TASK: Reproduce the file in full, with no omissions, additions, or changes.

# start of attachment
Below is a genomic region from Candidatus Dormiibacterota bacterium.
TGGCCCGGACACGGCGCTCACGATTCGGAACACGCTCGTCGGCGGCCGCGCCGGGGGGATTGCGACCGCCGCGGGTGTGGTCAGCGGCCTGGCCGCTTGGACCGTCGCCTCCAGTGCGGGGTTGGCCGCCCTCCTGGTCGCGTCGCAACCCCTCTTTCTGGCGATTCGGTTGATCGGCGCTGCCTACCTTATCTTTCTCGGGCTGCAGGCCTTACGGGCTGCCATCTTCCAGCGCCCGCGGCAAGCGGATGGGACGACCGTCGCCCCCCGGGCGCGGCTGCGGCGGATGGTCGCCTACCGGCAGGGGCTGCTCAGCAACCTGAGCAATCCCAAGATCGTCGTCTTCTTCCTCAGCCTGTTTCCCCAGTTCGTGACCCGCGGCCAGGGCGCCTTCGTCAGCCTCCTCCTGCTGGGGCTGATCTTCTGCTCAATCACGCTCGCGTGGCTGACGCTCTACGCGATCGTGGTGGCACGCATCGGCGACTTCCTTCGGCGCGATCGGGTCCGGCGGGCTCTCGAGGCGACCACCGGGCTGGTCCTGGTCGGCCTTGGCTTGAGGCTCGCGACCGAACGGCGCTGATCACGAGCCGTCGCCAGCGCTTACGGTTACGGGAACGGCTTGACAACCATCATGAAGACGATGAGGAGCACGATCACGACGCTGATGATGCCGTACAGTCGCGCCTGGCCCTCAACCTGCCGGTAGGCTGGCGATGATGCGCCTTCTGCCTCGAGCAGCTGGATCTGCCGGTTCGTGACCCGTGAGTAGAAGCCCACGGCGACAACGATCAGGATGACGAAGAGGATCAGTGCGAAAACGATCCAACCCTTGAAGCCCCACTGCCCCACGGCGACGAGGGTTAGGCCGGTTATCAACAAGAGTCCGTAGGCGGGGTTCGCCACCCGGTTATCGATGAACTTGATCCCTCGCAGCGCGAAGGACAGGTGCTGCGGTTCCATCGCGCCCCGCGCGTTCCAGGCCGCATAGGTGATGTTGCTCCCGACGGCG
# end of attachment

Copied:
Below is a genomic region from Candidatus Dormiibacterota bacterium.
TGGCCCGGACACGGCGCTCACGATTCGGAACACGCTCGTCGGCGGCCGCGCCGGGGGGATTGCGACCGCCGCGGGTGTGGTCAGCGGCCTGGCCGCTTGGACCGTCGCCTCCAGTGCGGGGTTGGCCGCCCTCCTGGTCGCGTCGCAACCCCTCTTTCTGGCGATTCGGTTGATCGGCGCTGCCTACCTTATCTTTCTCGGGCTGCAGGCCTTACGGGCTGCCATCTTCCAGCGCCCGCGGCAAGCGGATGGGACGACCGTCGCCCCCCGGGCGCGGCTGCGGCGGATGGTCGCCTACCGGCAGGGGCTGCTCAGCAACCTGAGCAATCCCAAGATCGTCGTCTTCTTCCTCAGCCTGTTTCCCCAGTTCGTGACCCGCGGCCAGGGCGCCTTCGTCAGCCTCCTCCTGCTGGGGCTGATCTTCTGCTCAATCACGCTCGCGTGGCTGACGCTCTACGCGATCGTGGTGGCACGCATCGGCGACTTCCTTCGGCGCGATCGGGTCCGGCGGGCTCTCGAGGCGACCACCGGGCTGGTCCTGGTCGGCCTTGGCTTGAGGCTCGCGACCGAACGGCGCTGATCACGAGCCGTCGCCAGCGCTTACGGTTACGGGAACGGCTTGACAACCATCATGAAGACGATGAGGAGCACGATCACGACGCTGATGATGCCGTACAGTCGCGCCTGGCCCTCAACCTGCCGGTAGGCTGGCGATGATGCGCCTTCTGCCTCGAGCAGCTGGATCTGCCGGTTCGTGACCCGTGAGTAGAAGCCCACGGCGACAACGATCAGGATGACGAAGAGGATCAGTGCGAAAACGATCCAACCCTTGAAGCCCCACTGCCCCACGGCGACGAGGGTTAGGCCGGTTATCAACAAGAGTCCGTAGGCGGGGTTCGCCACCCGGTTATCGATGAACTTGATCCCTCGCAGCGCGAAGGACAGGTGCTGCGGTTCCATCGCGCCCCGCGCGTTCCAGGCCGCATAGGTGATGTTGCTCCCGACGGCG